Green Infrastructure Technologies Used in Parking Lot Reconstruction at Century College in Minnesota
Greater Capacity, Reduced Impact
Century College, one of Minnesota’s largest two-year community and technical schools, built a new library/science building on the site of a parking lot, reducing the amount of parking on campus.
Century, whose enrollment is growing, needed to improve and expand its west campus parking lot and pedestrian spaces to increase parking, correct drainage issues and enhance connections from parking areas to the academic building.
The college’s aging west parking lot consisted of 14 acres of surface parking that drained toward the academic building. The lot’s age and configuration contributed to the need for reconstruction, and the college specifically requested environmentally friendly techniques for this project.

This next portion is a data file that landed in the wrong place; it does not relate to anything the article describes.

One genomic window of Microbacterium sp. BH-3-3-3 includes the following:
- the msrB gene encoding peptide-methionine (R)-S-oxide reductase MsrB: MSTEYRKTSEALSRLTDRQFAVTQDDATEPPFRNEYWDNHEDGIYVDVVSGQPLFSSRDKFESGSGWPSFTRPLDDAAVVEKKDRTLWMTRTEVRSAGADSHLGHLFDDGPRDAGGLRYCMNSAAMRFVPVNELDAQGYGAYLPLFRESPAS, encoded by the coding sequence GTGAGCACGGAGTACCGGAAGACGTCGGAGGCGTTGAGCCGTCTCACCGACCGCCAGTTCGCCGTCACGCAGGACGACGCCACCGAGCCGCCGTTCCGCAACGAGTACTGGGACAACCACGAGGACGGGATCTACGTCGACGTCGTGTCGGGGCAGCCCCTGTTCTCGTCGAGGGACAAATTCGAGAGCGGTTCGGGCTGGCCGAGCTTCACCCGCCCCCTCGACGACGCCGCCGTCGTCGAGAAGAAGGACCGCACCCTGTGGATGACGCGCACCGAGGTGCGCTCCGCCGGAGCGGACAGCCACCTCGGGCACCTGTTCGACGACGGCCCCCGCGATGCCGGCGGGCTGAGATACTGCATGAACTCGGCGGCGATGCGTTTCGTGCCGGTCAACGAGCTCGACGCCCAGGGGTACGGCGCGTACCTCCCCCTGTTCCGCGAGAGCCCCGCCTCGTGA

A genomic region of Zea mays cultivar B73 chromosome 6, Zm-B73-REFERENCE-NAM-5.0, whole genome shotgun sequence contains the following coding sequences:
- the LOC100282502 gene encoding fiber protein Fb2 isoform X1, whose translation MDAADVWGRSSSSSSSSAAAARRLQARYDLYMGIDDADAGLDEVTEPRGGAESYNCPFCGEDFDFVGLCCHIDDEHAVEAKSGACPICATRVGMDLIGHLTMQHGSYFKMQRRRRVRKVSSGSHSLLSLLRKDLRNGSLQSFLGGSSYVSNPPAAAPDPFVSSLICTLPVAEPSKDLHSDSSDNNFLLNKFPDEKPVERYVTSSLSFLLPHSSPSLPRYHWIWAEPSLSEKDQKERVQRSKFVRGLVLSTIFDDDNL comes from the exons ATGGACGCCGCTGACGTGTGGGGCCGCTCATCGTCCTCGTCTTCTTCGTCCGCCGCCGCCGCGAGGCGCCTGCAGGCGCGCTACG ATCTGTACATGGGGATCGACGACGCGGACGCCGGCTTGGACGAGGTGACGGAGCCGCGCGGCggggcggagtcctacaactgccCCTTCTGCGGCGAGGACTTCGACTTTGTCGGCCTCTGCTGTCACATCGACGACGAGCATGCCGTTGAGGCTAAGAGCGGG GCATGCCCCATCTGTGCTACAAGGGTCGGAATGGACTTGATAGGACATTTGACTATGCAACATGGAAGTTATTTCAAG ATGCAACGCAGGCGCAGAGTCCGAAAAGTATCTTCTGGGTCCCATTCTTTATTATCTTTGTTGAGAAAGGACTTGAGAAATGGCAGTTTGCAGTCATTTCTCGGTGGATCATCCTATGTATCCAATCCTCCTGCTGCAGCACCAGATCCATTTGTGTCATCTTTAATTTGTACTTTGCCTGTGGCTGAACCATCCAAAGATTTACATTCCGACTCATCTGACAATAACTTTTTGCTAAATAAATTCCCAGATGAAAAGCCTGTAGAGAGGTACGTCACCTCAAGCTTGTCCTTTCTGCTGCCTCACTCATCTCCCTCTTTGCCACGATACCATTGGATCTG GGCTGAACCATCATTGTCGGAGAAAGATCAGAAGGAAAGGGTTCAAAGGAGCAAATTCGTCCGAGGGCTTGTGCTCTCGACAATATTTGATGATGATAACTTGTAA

Increased parking with better connections and improved access enhance the experience of students and help further the college’s growth. An interconnected network of pervious paving, underground storm water storage, infiltration features and structural soil systems make this a showcase for low-impact design.
The technology and systems used in this reconstruction allowed the expansion of parking while reducing the impact of storm water on the adjacent wetland complex by improving the quality and reducing the quantity of campus storm water runoff. The result is a well-functioning parking facility that revitalizes and enhances this area of the campus.
This article is reproduced from the Feats of Engineering series published by Finance & Commerce. The current series focuses on the grand award winners of the annual Engineering Excellence Awards Competition sponsored by the American Council of Engineering Companies of Minnesota.
Photo Description: The stormwater education island features an infiltration planter surrounded by pervious pavers, concrete and asphalt. It also includes monitoring points for evaluation of the long-term effectiveness of various pervious pavements, infiltration and evapo-transpiration techniques.
Posted April 2011